ML: Well I would get rid of the ridiculous limit of only four foreign players per match. Plus I would make sure that Pakistani players were available to play in the tournament.

JK: I too think the four foreign players is too restrictive. Increasing it to five would make signing 11 for the squad in the first place slightly less of a total waste of money. The only thing I’d really like to change is to get more Englishmen involved – coaches and players. Even the ones that managed to get a contract (KP aside) only played about five games between them. It’s slightly galling to watch hundreds of mediocre Australians running about while the likes of Graeme Swann aren’t even signed up.

Did someone mention mediocre Australians?

MH: They had eleven overseas players each?! I knew it was several, but not that many. James makes an interesting point about the English players. Didn’t Jimmy Anderson say he was hugely disappointed not to be signed? I wouldn’t totally begrudge English players the opportunity to play IPL, but I’d be a bit disgruntled if they included those in or on the fringe of the Test team, because IPL generally clashes either with the start of the county season or with a period of recuperation for the international players.

NB: I think they just need to own up and admit that developing future Indian talent is as much a part of the plan as the return of Steve Smith’s lunch was. Get some more of the ‘star’ (foreign) players actually playing. Look at Eoin Morgan – what an absolute waste of time that was for all concerned.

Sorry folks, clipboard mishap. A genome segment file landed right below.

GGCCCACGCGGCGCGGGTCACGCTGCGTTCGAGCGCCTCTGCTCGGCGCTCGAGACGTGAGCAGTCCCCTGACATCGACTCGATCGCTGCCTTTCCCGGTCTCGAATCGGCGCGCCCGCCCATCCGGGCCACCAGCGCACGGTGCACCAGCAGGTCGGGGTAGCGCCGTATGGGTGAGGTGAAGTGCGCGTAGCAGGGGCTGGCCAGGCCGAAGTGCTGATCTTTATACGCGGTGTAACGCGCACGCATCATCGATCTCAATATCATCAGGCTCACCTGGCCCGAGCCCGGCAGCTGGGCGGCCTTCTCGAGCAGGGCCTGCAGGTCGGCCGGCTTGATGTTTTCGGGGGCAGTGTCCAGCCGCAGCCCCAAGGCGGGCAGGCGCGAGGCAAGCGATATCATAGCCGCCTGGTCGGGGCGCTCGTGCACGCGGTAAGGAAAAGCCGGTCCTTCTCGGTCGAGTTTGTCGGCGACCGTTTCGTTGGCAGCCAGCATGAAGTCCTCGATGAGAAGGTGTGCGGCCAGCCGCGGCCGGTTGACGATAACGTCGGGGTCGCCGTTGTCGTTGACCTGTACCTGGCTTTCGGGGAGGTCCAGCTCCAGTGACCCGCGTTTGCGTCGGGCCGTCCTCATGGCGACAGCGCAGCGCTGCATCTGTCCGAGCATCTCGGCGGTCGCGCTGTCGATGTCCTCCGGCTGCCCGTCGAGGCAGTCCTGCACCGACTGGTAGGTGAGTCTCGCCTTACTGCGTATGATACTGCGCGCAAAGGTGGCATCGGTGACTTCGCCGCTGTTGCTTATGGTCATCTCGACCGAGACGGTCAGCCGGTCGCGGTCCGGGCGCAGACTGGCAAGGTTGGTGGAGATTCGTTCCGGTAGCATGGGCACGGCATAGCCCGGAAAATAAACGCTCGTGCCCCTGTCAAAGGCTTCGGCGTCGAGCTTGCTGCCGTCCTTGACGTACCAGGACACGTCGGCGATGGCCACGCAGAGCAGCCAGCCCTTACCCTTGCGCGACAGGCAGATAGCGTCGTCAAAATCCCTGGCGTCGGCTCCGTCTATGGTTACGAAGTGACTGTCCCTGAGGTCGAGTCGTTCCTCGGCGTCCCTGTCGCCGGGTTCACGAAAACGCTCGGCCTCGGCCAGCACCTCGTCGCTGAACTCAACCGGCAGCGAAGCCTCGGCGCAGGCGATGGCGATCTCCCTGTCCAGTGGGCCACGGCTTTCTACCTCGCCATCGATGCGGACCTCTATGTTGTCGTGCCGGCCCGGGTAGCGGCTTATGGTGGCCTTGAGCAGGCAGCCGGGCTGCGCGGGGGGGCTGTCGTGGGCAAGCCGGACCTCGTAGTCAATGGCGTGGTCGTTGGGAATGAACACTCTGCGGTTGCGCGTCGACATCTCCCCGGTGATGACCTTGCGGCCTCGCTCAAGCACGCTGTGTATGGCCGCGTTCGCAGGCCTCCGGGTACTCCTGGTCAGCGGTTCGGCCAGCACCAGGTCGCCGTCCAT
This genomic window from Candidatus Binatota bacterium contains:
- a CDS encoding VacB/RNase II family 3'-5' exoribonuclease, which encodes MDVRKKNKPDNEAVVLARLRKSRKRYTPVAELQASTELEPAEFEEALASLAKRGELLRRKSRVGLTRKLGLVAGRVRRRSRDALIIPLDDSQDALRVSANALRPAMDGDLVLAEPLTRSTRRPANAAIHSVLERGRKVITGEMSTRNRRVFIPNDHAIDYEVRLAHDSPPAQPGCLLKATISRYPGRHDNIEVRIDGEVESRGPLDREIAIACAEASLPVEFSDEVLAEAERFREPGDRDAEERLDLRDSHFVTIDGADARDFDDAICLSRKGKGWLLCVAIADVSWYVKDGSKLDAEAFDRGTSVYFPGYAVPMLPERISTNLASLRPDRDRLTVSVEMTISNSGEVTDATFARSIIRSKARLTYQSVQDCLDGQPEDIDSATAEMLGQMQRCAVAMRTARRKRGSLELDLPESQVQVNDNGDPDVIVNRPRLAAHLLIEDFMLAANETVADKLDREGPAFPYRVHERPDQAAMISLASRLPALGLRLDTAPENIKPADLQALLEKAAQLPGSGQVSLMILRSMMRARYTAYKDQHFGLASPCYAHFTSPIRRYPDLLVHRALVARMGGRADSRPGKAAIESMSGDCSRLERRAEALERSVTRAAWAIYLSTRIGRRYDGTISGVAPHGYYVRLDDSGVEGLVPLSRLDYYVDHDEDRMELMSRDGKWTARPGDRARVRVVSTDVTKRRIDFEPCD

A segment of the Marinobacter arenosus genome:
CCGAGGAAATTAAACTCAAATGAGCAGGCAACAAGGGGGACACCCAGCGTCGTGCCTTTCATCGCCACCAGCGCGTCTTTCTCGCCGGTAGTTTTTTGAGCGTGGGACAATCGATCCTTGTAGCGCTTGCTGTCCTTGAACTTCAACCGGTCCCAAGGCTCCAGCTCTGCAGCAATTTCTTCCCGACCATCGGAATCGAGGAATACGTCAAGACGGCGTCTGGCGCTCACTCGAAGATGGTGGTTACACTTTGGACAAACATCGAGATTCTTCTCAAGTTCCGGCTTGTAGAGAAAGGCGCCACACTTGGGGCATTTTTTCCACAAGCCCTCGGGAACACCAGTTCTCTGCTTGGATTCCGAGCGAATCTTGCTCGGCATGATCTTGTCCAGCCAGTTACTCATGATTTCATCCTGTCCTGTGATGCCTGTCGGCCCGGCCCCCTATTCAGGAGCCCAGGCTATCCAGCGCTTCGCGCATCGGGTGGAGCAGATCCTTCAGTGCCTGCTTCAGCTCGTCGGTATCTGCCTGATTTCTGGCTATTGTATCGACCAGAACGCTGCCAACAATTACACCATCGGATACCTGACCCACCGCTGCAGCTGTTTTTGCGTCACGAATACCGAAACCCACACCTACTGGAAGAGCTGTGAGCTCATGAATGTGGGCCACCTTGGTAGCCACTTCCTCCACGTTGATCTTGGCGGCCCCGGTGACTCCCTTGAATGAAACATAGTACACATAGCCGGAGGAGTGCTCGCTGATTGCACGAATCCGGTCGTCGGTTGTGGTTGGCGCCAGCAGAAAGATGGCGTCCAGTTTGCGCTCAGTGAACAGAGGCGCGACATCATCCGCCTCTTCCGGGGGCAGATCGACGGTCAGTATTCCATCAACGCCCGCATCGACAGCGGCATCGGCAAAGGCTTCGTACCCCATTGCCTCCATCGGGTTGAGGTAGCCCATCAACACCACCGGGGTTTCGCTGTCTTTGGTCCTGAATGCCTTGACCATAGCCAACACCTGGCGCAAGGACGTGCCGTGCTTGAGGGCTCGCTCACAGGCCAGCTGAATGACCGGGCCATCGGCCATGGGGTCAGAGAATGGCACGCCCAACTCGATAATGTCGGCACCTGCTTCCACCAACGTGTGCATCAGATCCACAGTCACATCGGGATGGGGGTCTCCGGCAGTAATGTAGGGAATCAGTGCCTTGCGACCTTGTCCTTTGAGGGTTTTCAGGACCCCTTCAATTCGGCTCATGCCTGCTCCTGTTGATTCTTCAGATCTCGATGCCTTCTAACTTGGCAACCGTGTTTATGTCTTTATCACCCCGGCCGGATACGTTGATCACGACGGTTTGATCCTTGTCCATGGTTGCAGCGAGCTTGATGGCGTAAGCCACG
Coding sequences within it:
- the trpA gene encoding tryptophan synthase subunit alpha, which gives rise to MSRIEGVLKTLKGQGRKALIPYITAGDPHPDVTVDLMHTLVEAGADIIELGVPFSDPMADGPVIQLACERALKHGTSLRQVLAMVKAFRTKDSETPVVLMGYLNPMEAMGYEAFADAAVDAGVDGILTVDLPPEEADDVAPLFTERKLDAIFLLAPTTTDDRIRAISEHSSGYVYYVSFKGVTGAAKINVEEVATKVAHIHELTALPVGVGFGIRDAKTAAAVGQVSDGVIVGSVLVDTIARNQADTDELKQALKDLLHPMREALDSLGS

England ‘ace’ Dmitri Mascarenhas recently said we ‘needed’ an IPL-style competition over here, complete with franchise sides and all. What are our thoughts on that?

MH: We need a T20 competition that doesn’t drag on for ages, so that it’s not overkill. It’s the golden goose for many counties and though I’m no accountant, I imagine six games with full houses is financially more rewarding than twelve half-full matches. Franchises and auctions would help distinguish the competition from the Championship and Pro40, but could result in less local and loyal following. I wouldn’t be against more big international superstars playing in the competition, but I would be against more run-of-the-mill overseas players being selected just for the hell of it.